Section: Application Domains
Geometric inverse problems for elliptic partial differential equations
Participants : Laurent Baratchart, Yannick Fischer, José Grimm, Juliette Leblond, Ana-Maria Nicu, Jonathan R. Partington, Stéphane Rigat [ Univ. Aix-Marseille I ] , Emmanuel Russ [ Univ. Aix-Marseille III ] , Edward Saff, Meriem Zghal.
We are mainly concerned with classical inverse problems like the one of localizing defaults (as cracks, pointwise sources or occlusions) in a two or three dimensional domain from boundary data (which may correspond to thermal, electrical, or magnetic measurements), of a solution to Laplace or to some conductivity equation in the domain. These defaults can be expressed as a lack of analyticity of the solution of the associated Dirichlet-Neumann problem that may be approached, in balls, using techniques of best rational or meromorphic approximation on the boundary of the object (see section 3.1 ).
Indeed, it turns out that traces of the boundary data on 2-D cross sections (disks) coincide with analytic functions in the slicing plane, that has branched singularities inside the disk  . These singularities are related to the actual location of the sources (namely, they reach in turn a maximum in modulus when the plane contains one of the sources). Hence, we are back to the 2-D framework where approximately recovering these singularities can be performed using best rational approximation.
In this connection, the realistic case where data are available on part of the boundary only offers a typical opportunity to apply the analytic extension techniques (see section 3.1.1 ) to Cauchy type issues, a somewhat different kind of inverse problems in which the team is strongly interested.
The approach proposed here consists in recovering, from measured data on a subset K of the boundary D of a domain D of R2 or R3 , say the values FK on K of some function F , the subset of its singularities (typically, a crack or a discrete set of pointwise sources), provided that F is an analytic function in .
The analytic approximation techniques (section 3.1.1 ) first allow us to extend F from the given data FK to all of D , if KD , which is a Cauchy type issue for which our algorithms provide robust solutions, in plane domains (see  for 2D annular domains, and  for 3D spherical situations, also discussed in section 6.3 ). Note that identification schemes for an unknown Robin coefficient together with stability properties have been obtained in the same way  .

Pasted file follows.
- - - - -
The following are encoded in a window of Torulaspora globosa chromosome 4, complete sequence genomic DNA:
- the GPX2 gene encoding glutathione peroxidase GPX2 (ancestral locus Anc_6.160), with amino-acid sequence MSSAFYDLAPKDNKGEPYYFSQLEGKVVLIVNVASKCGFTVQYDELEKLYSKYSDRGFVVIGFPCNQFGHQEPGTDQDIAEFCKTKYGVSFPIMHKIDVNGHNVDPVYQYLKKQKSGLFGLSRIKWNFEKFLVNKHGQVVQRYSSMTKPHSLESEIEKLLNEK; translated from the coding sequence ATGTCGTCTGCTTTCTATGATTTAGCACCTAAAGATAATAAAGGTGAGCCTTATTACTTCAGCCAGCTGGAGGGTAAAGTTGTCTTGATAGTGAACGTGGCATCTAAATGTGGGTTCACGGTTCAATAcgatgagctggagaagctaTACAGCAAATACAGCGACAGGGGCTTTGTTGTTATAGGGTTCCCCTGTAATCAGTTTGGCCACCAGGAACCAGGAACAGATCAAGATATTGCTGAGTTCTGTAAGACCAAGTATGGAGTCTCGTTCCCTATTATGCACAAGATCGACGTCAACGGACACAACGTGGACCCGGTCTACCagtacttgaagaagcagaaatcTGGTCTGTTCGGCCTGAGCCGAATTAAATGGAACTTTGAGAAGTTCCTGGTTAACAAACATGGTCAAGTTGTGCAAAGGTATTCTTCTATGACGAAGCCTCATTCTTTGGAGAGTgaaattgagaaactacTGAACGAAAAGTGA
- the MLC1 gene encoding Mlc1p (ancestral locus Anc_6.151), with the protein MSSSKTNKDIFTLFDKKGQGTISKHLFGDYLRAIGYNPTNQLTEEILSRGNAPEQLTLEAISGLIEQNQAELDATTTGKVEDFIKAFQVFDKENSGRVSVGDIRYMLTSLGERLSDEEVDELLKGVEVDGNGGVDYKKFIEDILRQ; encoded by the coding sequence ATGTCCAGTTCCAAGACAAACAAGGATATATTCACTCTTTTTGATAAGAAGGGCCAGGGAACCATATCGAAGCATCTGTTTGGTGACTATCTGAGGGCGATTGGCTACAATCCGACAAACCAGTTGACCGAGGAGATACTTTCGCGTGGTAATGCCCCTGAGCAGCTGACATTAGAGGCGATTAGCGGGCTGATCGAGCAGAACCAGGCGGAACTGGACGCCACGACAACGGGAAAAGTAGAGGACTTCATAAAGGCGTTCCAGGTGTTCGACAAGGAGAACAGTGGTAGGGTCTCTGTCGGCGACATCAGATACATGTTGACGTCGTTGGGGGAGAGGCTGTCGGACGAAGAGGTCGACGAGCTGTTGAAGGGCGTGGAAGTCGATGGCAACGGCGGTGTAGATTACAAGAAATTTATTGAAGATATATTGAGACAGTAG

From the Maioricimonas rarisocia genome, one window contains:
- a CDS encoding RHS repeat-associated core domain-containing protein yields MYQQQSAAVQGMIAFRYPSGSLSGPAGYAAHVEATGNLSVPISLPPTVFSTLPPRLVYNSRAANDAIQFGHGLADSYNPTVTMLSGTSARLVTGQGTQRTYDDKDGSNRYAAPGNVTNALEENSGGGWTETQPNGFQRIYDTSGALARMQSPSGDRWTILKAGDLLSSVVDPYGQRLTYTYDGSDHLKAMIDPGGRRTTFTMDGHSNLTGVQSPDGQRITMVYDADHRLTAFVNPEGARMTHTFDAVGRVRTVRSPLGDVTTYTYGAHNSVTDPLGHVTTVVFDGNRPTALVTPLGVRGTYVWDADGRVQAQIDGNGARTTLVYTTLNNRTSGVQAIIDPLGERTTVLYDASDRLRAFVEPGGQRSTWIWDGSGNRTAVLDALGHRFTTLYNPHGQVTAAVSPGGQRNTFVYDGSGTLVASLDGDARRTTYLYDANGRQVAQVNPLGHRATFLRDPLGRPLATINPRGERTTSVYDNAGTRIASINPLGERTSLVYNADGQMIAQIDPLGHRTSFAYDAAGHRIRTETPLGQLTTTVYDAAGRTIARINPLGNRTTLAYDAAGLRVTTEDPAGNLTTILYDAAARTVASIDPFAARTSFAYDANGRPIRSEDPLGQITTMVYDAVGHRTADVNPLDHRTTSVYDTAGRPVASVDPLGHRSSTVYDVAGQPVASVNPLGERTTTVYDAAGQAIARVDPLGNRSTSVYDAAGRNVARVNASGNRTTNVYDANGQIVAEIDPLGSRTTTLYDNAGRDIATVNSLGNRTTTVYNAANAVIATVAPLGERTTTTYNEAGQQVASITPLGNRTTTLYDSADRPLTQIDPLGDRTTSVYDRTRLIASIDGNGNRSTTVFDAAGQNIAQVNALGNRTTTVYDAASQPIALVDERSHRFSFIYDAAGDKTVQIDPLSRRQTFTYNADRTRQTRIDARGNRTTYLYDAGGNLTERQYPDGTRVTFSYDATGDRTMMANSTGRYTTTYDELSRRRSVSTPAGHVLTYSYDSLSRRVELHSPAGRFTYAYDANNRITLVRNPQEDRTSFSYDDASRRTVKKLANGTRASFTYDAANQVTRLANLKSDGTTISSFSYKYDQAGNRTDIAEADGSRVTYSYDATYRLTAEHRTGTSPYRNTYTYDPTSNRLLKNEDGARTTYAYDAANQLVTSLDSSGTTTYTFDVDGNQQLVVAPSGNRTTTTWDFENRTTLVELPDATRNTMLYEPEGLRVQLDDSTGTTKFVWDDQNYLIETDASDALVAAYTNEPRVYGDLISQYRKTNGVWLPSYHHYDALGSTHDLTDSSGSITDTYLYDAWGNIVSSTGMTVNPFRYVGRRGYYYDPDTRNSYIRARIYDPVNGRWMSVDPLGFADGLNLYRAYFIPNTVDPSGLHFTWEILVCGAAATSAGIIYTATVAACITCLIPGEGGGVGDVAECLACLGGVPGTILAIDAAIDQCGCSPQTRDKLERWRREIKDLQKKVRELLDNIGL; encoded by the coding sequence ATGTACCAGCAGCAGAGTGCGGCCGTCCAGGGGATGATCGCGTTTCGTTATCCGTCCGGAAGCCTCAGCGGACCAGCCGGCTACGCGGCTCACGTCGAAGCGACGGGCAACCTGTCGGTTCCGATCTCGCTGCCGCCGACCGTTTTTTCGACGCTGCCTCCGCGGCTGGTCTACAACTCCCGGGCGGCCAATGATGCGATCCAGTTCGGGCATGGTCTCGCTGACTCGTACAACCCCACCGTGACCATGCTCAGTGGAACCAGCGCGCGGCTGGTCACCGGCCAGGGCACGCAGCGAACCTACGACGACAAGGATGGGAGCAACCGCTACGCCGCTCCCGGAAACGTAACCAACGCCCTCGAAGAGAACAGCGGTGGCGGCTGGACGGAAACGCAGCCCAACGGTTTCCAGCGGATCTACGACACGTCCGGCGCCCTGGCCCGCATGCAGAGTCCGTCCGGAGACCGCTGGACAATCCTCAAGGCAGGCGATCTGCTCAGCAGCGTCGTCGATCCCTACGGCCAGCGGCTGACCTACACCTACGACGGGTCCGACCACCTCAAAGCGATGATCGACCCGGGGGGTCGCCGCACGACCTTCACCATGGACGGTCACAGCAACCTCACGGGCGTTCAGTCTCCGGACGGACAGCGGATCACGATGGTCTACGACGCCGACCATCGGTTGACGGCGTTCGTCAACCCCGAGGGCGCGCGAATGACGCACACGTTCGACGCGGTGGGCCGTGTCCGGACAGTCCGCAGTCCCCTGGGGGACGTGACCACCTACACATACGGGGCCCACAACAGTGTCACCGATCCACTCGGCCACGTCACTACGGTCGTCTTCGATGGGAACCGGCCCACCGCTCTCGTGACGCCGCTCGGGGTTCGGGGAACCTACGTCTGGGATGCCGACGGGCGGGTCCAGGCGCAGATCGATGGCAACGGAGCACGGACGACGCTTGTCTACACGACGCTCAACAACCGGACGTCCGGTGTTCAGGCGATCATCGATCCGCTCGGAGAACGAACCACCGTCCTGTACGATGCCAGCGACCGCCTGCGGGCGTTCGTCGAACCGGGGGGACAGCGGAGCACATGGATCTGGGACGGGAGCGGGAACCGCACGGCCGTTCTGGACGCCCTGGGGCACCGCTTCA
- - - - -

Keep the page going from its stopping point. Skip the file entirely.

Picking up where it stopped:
From these extended data on the whole boundary, one can obtain information on the presence and the location of , using rational or meromorphic approximation on the boundary (section 3.1 ). This may be viewed as a discretization of by the poles of the approximants  .
This is the case in dimension 2, using classical links between analyticity and harmonicity  , but also in dimension 3, at least in spherical or ellipsoidal domains, working on 2-D plane sections,  ,  .
The two above steps are shown in  to provide a robust way of locating sources from incomplete boundary data in a 2-D situation with several annular layers. Numerical experiments have already yielded excellent results in 3-D situations and we are now on the way to process real experimental magneto-encephalographic data, see also sections 5.7 , 6.3.2 . The PhD theses of A.-M. Nicu and M. Zghal are concerned with these applications, in collaboration with the Odyssée team of Inria Sophia Antipolis, and with neuroscience teams in partner-hospitals (hosp. Timone, Marseille).
Such methods are currently being generalized to problems with variable conductivity governed by a 2-D Beltrami equation, see  ,  ,  . The application we have in mind is to plasma confinement for thermonuclear fusion in a Tokamak, more precisely with the extrapolation of magnetic data on the boundary of the chamber from the outer boundary of the plasma, which is a level curve for the poloidal flux solving the original div-grad equation. Solving this inverse problem of Bernoulli type is of importance to determine the appropriate boundary conditions to be applied to the chamber in order to shape the plasma  . These issues are the topics of the PhD theses of S. Chaabi and Y. Fischer, and of a joint collaboration with the CEA-IRFM (Cadarache), the Laboratoire J.-A. Dieudonné at the Univ. of Nice-SA, and the CMI-LATP at the Univ. of Marseille I (see section 6.3.3 ), see  ,  .
Inverse potential problems are also naturally encountered in magnetization issues that arise in nondestructive control. A particular application, which the object of a joint NSF-supported project with Vanderbilt University and MIT, is to geophysics where the remanent magnetization a rock is to be analyzed using a squid-magnetometer in order to analyze the history of the object; specifically, the analysis of Martian rocks is conducted at MIT, for instance to understand if inversions of the magnetic field took place there. Mathematically speaking, the problem is to recover the (3-D valued) magnetization m from measurements of the vector potential:
outside the volume of the object.